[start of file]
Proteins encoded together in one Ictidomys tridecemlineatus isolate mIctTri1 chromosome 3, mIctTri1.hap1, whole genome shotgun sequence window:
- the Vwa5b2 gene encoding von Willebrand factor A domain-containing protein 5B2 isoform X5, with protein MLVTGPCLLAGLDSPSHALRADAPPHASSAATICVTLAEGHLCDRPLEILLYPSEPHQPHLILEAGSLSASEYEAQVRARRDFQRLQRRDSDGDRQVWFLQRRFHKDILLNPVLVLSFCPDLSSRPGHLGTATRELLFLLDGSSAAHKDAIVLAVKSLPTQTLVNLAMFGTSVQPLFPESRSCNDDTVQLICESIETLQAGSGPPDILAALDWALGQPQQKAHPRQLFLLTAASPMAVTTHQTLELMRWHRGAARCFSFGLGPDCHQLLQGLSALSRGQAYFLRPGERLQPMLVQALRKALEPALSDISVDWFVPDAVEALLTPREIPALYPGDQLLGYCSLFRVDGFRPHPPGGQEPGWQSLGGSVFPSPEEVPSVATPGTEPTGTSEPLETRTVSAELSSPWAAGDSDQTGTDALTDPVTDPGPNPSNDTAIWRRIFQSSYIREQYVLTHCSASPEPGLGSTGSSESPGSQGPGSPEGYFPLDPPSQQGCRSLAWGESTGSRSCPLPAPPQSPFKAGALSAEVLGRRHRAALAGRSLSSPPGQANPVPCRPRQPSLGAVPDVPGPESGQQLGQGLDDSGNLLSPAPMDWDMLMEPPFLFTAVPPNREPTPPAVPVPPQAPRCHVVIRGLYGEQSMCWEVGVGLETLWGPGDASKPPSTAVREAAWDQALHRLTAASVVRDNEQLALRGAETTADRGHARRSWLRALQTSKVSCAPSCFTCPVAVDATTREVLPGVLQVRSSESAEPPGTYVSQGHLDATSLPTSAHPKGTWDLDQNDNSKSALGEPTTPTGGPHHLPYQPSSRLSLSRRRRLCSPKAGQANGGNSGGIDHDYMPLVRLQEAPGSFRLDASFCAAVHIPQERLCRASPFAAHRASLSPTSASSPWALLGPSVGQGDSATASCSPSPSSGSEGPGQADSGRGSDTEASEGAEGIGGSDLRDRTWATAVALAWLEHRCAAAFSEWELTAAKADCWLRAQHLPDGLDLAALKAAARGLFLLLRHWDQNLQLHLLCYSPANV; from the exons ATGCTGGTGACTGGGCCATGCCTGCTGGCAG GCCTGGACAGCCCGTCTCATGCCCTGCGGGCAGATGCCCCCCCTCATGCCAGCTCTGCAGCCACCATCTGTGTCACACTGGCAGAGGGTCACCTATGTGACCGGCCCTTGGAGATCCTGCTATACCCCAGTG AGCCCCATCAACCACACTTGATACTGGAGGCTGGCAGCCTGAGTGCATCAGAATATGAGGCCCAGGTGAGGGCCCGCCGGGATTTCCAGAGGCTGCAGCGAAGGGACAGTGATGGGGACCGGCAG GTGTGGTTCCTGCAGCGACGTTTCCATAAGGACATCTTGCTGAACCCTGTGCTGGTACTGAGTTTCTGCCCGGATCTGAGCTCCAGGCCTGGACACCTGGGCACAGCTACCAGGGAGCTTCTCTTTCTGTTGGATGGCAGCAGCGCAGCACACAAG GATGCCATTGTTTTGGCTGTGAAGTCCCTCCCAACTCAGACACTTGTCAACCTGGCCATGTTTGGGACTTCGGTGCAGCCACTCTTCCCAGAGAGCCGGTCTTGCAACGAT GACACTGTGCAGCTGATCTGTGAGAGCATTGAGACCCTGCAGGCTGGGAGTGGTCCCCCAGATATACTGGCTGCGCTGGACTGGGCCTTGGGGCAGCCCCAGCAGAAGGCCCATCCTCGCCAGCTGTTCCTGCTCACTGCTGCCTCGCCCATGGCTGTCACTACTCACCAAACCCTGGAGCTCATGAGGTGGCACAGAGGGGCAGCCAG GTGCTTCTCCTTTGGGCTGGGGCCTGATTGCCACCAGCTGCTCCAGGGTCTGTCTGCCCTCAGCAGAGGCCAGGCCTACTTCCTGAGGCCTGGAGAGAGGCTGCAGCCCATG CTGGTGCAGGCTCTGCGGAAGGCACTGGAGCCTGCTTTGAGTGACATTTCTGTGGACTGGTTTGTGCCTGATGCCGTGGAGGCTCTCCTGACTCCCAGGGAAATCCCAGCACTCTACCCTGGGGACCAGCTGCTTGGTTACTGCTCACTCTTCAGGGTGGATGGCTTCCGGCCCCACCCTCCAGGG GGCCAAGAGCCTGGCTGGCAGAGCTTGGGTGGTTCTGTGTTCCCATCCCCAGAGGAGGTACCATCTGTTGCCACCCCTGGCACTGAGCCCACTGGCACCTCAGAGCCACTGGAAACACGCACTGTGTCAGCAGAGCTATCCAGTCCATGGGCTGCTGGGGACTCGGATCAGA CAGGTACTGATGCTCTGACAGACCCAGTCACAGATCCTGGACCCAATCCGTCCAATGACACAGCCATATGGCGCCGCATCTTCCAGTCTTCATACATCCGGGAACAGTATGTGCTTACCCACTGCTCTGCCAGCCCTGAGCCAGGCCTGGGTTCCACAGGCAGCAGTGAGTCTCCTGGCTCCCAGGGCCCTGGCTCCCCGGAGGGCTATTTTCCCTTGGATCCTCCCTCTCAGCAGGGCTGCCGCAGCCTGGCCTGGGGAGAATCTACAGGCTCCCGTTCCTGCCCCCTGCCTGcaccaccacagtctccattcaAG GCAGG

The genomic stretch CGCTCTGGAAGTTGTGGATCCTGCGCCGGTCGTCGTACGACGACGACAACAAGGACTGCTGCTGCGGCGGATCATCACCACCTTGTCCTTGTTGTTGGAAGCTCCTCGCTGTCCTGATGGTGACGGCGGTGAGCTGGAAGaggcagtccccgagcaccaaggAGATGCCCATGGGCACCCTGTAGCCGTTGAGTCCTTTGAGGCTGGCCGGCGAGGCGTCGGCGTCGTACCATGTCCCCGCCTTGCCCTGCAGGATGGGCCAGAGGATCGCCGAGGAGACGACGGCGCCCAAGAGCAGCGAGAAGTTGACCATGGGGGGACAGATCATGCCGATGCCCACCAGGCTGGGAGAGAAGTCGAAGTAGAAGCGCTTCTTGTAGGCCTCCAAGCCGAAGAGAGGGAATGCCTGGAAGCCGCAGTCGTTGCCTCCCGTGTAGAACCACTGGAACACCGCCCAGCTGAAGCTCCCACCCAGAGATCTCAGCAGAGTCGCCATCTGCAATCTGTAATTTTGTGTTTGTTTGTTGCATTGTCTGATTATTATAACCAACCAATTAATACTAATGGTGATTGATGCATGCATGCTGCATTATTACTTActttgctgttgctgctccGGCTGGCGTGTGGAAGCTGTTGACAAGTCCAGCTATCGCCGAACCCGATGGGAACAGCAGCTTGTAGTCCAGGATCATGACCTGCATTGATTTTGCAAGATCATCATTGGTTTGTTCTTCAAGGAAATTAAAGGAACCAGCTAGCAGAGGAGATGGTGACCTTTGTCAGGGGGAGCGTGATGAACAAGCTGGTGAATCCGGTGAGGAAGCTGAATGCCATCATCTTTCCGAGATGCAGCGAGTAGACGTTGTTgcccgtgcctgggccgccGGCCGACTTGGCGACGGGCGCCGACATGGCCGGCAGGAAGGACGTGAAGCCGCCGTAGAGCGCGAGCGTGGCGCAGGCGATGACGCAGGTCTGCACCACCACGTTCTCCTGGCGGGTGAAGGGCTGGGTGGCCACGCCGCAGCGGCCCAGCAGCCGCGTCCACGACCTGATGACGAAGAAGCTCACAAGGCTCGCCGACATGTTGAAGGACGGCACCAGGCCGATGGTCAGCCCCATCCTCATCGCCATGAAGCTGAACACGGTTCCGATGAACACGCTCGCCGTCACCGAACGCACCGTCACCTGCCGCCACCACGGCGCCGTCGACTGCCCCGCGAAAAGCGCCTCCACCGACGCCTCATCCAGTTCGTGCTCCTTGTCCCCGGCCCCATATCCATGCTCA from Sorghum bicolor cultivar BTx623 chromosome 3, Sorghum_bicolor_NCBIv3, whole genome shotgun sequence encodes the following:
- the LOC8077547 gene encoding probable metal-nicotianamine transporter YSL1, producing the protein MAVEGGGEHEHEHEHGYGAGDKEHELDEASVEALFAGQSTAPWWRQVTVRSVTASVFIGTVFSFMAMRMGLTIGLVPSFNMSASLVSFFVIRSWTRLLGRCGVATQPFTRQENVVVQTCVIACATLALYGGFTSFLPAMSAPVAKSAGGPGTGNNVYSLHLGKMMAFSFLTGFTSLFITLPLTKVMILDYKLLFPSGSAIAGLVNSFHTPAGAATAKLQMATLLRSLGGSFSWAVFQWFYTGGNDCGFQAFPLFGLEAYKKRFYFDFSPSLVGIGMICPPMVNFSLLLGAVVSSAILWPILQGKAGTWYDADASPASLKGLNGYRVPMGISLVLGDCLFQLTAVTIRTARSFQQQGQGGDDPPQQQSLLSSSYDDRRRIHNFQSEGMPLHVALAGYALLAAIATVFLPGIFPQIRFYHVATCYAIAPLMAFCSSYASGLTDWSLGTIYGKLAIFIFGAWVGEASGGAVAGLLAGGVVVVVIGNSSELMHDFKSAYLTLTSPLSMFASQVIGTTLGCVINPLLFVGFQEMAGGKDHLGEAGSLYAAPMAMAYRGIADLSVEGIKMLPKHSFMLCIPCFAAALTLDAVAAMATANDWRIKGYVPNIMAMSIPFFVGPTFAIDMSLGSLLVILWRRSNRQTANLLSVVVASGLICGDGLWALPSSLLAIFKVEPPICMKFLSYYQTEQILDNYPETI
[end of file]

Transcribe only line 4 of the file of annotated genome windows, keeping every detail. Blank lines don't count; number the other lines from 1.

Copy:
- the LOC8077547 gene encoding probable metal-nicotianamine transporter YSL1, producing the protein MAVEGGGEHEHEHEHGYGAGDKEHELDEASVEALFAGQSTAPWWRQVTVRSVTASVFIGTVFSFMAMRMGLTIGLVPSFNMSASLVSFFVIRSWTRLLGRCGVATQPFTRQENVVVQTCVIACATLALYGGFTSFLPAMSAPVAKSAGGPGTGNNVYSLHLGKMMAFSFLTGFTSLFITLPLTKVMILDYKLLFPSGSAIAGLVNSFHTPAGAATAKLQMATLLRSLGGSFSWAVFQWFYTGGNDCGFQAFPLFGLEAYKKRFYFDFSPSLVGIGMICPPMVNFSLLLGAVVSSAILWPILQGKAGTWYDADASPASLKGLNGYRVPMGISLVLGDCLFQLTAVTIRTARSFQQQGQGGDDPPQQQSLLSSSYDDRRRIHNFQSEGMPLHVALAGYALLAAIATVFLPGIFPQIRFYHVATCYAIAPLMAFCSSYASGLTDWSLGTIYGKLAIFIFGAWVGEASGGAVAGLLAGGVVVVVIGNSSELMHDFKSAYLTLTSPLSMFASQVIGTTLGCVINPLLFVGFQEMAGGKDHLGEAGSLYAAPMAMAYRGIADLSVEGIKMLPKHSFMLCIPCFAAALTLDAVAAMATANDWRIKGYVPNIMAMSIPFFVGPTFAIDMSLGSLLVILWRRSNRQTANLLSVVVASGLICGDGLWALPSSLLAIFKVEPPICMKFLSYYQTEQILDNYPETI